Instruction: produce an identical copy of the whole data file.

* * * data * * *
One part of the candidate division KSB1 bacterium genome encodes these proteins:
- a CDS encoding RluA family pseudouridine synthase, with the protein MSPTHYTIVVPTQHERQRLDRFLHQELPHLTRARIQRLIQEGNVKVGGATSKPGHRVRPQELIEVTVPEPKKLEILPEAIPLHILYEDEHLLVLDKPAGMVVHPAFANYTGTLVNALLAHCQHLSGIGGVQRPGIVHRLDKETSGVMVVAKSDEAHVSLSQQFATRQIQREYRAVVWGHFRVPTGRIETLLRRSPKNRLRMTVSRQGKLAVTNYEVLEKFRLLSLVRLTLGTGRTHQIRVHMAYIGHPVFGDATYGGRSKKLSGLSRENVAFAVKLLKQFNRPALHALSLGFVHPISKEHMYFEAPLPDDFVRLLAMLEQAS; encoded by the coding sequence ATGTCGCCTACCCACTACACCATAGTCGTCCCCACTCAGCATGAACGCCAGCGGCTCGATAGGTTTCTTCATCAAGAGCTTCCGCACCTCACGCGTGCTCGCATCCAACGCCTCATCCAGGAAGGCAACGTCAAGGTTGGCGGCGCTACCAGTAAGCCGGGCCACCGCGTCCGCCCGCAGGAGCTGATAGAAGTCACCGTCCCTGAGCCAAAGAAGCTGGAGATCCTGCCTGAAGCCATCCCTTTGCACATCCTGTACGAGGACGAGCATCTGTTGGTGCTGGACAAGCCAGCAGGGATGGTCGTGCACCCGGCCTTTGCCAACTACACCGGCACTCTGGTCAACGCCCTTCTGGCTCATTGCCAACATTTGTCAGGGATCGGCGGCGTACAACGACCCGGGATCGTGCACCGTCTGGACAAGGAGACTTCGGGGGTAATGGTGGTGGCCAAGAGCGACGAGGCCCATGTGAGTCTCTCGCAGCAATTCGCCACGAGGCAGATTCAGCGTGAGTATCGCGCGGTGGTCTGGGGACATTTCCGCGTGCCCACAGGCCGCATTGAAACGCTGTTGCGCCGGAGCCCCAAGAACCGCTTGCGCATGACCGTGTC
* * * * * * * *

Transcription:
One part of the candidate division KSB1 bacterium genome encodes these proteins:
- a CDS encoding RluA family pseudouridine synthase, with the protein MSPTHYTIVVPTQHERQRLDRFLHQELPHLTRARIQRLIQEGNVKVGGATSKPGHRVRPQELIEVTVPEPKKLEILPEAIPLHILYEDEHLLVLDKPAGMVVHPAFANYTGTLVNALLAHCQHLSGIGGVQRPGIVHRLDKETSGVMVVAKSDEAHVSLSQQFATRQIQREYRAVVWGHFRVPTGRIETLLRRSPKNRLRMTVSRQGKLAVTNYEVLEKFRLLSLVRLTLGTGRTHQIRVHMAYIGHPVFGDATYGGRSKKLSGLSRENVAFAVKLLKQFNRPALHALSLGFVHPISKEHMYFEAPLPDDFVRLLAMLEQAS; encoded by the coding sequence ATGTCGCCTACCCACTACACCATAGTCGTCCCCACTCAGCATGAACGCCAGCGGCTCGATAGGTTTCTTCATCAAGAGCTTCCGCACCTCACGCGTGCTCGCATCCAACGCCTCATCCAGGAAGGCAACGTCAAGGTTGGCGGCGCTACCAGTAAGCCGGGCCACCGCGTCCGCCCGCAGGAGCTGATAGAAGTCACCGTCCCTGAGCCAAAGAAGCTGGAGATCCTGCCTGAAGCCATCCCTTTGCACATCCTGTACGAGGACGAGCATCTGTTGGTGCTGGACAAGCCAGCAGGGATGGTCGTGCACCCGGCCTTTGCCAACTACACCGGCACTCTGGTCAACGCCCTTCTGGCTCATTGCCAACATTTGTCAGGGATCGGCGGCGTACAACGACCCGGGATCGTGCACCGTCTGGACAAGGAGACTTCGGGGGTAATGGTGGTGGCCAAGAGCGACGAGGCCCATGTGAGTCTCTCGCAGCAATTCGCCACGAGGCAGATTCAGCGTGAGTATCGCGCGGTGGTCTGGGGACATTTCCGCGTGCCCACAGGCCGCATTGAAACGCTGTTGCGCCGGAGCCCCAAGAACCGCTTGCGCATGACCGTGTC